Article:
My brief experience with IRENE (2D) supports all of Mason's assertions.
The bottom of a lacquer groove is often malformed because the cutter may be worn or not at the ideal temperature. After cleaning, I often see lacquer groove bottoms that are rounded or rough. This is yet another characteristic of lacquers that pose a challenge to IRENE (in addition to secondary reflections from the substrate, and 2D representation of a 3D groove).
Shellacs have nice flat bottoms and a distinct transition between groove wall and bottom because I believe there's a step where the stamper is polished, making the rough and rounded groove bottom of the master, flat.
Interestingly, we ran a fair amount of tests with an ELP Laser Turntable, and got reasonable real-time playback. The best part of the ELP was its lack of mechanical resonance and lack of tracking error (linear tonearm, if you will). It was still a bit noisier than a stylus and more sensitive to disc cleaning, but the other qualities (lack of resonance and error) made for a compelling listening experience. In our tests, less than 50% of lacquers could be played, and they needed to be relatively pristine. Shellacs were quite noisy because the shellac compound results in a somewhat rough groove wall in comparison to lacquer and vinyl. Dynamic range with the ELP seemed to be less than a stylus, but we didn't measure this at the time.
If you search this forum, I believe you can still find my original posts on the ELP Laser Turntable tests.
On Nov 18, 2015, at 11:22 AM, Mason Vander Lugt <[log in to unmask]> wrote:
Hi all, as I said in the other IRENE thread today, I was the IRENE operator
at NEDCC from the project’s start in fall 2013 until August of this year.
I'm realizing my time to speak as an IRENE 'expert' is limited and passing,
so I want to take this opportunity to share my perspective about the system
and answer any questions any of you might have.
The point I really want to make is that at this point in its development
IRENE is great for the work only it can do (broken, fragile, obsolete) but
not ready to be considered as an alternative for materials that can be done
on a turntable or Archeophone (etc.)
It seems to me the decision of whether to use IRENE or stylus hinges on
three factors - audio quality, throughput/cost and risk of damage/wear.
LBNL, IU Bloomington and NEDCC are currently planning to compare the audio
quality of IRENE’s 3D capability for cylinders against the Archeophone. I
know they’ve worked hard to design a thorough and objective test, so I’ll
defer talking about this side of the system until their tests are concluded.
I would like to talk about the quality of IRENE’s disc audio, though. I
wasn’t permitted to arrange comparative testing in my time at NEDCC, but in
the few examples I could access where clients had separately arranged both
IRENE and stylus transfers, the stylus-based audio was unequivocally better.
This was partially due to the difficulty of imaging lacquer discs (different
surface and groove profile characteristics than the shellac the system was
designed around) and partially due to imperfect image to sound algorithms. I
can only speak to my own experience, and don’t want anyone to take my word
for it, but I think this needs to be formally tested, and any needed
improvements made, before anyone considers using IRENE for intact lacquer discs.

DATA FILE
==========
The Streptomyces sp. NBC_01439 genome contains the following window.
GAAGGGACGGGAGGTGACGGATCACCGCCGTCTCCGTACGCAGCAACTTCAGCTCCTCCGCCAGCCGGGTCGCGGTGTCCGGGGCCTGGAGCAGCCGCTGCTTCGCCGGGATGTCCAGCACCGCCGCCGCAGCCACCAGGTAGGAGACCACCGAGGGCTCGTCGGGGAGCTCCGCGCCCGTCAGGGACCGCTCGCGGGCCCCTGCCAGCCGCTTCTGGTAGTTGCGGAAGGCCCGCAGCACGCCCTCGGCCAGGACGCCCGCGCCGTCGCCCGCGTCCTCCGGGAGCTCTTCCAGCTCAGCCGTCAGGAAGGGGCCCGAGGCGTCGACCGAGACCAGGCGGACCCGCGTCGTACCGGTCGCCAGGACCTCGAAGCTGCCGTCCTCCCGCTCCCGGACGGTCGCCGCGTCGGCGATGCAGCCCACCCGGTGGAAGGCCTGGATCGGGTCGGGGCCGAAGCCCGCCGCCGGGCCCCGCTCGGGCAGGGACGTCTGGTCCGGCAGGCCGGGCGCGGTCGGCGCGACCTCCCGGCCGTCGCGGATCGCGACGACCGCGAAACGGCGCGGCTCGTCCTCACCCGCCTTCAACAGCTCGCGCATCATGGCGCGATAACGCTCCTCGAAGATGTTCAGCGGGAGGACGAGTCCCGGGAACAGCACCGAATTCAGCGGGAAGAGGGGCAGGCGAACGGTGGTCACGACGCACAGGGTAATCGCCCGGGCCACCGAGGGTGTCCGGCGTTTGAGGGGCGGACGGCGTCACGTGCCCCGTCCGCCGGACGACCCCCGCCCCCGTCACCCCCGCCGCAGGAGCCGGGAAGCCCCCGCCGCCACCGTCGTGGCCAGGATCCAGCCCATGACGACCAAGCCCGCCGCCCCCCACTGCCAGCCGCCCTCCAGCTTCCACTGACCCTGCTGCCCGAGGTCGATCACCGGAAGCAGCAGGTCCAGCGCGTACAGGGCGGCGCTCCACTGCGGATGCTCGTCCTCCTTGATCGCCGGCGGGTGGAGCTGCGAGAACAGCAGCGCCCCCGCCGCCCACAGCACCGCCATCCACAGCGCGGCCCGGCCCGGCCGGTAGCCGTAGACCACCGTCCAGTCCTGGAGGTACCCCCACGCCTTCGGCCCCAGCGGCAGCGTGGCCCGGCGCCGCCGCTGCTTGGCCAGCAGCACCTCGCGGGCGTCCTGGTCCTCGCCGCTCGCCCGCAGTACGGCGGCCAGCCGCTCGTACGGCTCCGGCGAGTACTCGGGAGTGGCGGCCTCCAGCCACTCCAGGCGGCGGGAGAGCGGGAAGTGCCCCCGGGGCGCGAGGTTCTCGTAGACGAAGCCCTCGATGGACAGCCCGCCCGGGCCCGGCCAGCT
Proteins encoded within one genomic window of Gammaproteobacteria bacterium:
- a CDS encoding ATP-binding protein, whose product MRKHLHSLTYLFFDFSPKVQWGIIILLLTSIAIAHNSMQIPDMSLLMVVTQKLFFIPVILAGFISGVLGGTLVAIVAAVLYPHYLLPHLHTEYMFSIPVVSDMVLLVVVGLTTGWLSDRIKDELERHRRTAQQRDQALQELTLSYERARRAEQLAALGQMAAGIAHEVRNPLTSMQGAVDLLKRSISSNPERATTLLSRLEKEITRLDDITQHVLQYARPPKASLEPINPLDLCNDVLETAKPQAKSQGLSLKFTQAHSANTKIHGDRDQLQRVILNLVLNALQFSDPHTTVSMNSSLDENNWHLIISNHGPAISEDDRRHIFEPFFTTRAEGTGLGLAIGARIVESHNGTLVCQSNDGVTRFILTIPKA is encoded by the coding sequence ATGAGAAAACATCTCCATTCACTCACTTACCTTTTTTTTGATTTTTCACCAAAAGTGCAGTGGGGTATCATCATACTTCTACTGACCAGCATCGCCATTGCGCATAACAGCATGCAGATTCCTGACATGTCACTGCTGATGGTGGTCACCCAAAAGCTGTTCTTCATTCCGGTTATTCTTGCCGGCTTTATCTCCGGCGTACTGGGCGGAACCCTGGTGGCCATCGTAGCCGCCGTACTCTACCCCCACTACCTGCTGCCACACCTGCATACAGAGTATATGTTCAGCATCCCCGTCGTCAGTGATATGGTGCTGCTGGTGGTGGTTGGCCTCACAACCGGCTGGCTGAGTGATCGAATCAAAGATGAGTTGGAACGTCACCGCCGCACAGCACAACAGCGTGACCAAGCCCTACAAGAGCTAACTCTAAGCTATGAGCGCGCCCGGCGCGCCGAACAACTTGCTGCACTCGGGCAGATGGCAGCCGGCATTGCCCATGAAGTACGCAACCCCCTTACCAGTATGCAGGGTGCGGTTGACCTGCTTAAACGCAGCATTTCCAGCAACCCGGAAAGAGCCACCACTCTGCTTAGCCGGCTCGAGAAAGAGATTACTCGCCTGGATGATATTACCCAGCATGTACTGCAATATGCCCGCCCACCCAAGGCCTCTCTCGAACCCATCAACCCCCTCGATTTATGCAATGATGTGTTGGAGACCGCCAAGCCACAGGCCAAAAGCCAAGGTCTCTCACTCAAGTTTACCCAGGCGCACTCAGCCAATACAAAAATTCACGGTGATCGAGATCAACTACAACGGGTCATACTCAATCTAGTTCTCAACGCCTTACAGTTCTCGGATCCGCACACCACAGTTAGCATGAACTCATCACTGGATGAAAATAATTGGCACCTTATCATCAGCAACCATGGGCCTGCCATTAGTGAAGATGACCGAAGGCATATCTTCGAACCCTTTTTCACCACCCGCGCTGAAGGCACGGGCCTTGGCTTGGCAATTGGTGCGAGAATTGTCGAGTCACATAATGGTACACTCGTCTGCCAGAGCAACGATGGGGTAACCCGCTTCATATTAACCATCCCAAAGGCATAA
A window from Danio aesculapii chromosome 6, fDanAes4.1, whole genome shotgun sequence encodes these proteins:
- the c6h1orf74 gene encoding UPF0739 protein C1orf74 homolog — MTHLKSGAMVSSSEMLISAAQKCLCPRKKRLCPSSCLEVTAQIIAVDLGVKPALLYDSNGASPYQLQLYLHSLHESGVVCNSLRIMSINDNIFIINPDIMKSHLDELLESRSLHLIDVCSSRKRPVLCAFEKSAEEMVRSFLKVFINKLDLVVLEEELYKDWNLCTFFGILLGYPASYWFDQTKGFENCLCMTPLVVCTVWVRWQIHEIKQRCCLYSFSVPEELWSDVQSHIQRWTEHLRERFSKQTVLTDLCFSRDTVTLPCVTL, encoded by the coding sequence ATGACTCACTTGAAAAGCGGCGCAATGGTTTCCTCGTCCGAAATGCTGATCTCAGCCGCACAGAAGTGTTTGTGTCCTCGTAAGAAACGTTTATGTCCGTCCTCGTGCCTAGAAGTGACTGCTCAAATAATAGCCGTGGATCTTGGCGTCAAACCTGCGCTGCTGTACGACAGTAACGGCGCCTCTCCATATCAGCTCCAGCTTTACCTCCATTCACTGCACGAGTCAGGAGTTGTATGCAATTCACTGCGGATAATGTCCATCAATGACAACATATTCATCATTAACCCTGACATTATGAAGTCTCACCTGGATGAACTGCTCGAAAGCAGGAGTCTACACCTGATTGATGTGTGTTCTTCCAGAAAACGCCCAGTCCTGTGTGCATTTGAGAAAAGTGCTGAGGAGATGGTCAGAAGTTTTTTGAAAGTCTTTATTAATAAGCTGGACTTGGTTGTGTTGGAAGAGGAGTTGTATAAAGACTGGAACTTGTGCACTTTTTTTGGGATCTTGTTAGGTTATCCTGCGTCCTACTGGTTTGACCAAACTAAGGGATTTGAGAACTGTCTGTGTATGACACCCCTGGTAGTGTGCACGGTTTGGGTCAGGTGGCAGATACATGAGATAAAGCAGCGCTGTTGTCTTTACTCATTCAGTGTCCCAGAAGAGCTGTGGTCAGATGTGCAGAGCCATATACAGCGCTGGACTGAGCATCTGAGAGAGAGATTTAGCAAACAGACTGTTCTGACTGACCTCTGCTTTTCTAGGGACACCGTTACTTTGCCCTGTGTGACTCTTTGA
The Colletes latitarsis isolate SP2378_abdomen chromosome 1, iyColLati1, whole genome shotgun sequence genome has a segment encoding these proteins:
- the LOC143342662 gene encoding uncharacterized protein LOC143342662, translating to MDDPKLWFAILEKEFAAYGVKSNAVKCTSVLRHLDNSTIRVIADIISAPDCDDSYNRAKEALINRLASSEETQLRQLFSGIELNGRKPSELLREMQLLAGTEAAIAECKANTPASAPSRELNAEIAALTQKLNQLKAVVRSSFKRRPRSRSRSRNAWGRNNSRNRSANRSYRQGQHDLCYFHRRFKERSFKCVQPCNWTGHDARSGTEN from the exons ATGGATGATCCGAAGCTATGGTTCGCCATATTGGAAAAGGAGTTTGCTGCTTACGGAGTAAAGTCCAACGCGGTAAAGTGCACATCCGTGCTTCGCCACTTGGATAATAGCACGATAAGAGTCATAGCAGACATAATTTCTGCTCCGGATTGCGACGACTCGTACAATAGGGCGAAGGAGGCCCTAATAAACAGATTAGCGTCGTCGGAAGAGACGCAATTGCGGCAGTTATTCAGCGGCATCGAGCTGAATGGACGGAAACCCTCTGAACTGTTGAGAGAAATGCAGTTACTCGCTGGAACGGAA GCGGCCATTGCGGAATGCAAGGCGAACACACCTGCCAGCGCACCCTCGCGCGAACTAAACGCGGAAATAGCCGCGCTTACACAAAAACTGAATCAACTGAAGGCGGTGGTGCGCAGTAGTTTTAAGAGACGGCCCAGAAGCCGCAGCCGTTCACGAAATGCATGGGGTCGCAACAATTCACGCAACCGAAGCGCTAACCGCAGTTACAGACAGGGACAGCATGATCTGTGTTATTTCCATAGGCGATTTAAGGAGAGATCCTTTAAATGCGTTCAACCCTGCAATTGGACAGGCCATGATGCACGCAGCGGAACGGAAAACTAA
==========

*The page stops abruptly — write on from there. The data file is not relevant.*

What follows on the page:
Stylus methods also have the advantage in terms of throughput and cost. In
the best case, IRENE takes 40-60 minutes to transfer a cylinder, depending
on size, and 40-60 minutes per disc side. Stylus transfer, of course, is
usually more or less real-time for intact materials.
With quality and cost favoring traditional methods, the argument for IRENE
really depends on the risk to carriers of traditional playback. IRENE’s
non-contact approach seems to give it a clear advantage in this respect, but
I want to consider this too. David and Rebecca’s presentation at this year’s
ARSC conference made a compelling case that modern stylus-based playback of
cylinders doesn’t cause appreciable wear. I don’t think anyone would make
this case for lacquer discs, but I don’t know how much stylus wear affects
audio quality. Is there research on this? Or would anyone like to share
their experience? Finally, I think it’s worth considering that in IRENE’s
current form, carriers must be transported to Berkeley CA, Washington DC or
Andover MA, presenting a risk that should be weighed against the risk of
wear, especially if turntable/Archeophone transfers can be done locally.
I've heard people say that the current audio quality isn't important because
the same images can be used in the future as the analysis software improves,
and I don't think this is true for 2D (discs) or 3D (cylinders). The 2D
imaging doesn't capture information from the groove walls, which any
engineer can tell you is the part of the groove with the best sound
information (the bottom collects dust, the top becomes scratched). The
current 3D imaging sensor can't capture high enough resolution in the
vertical domain to derive audio to current archival standards (the vertical
resolution of the image translates into the bit depth of the audio). David
Giovannoni wrote up the most complete analysis of this issue that I've seen
yet, and I encourage him to share it.
I’m sorry if this seems insensitive or unnecessary, but I know people want
to know where the system stands, and right now the information is
privileged. I think IRENE deserves all the good publicity its gotten for the
materials only it could do, and that it has a lot of potential for a
continuing and expanded role in audio preservation, but I also think that it
needs to be held to a higher standard if it's going to be considered as an
alternative to existing methods, and it's simply not ready yet.
Thanks all for putting up with my rant. Please let me know if you have any
questions, and I'll do my best to answer them on/off list as appropriate.
Mason Vander Lugt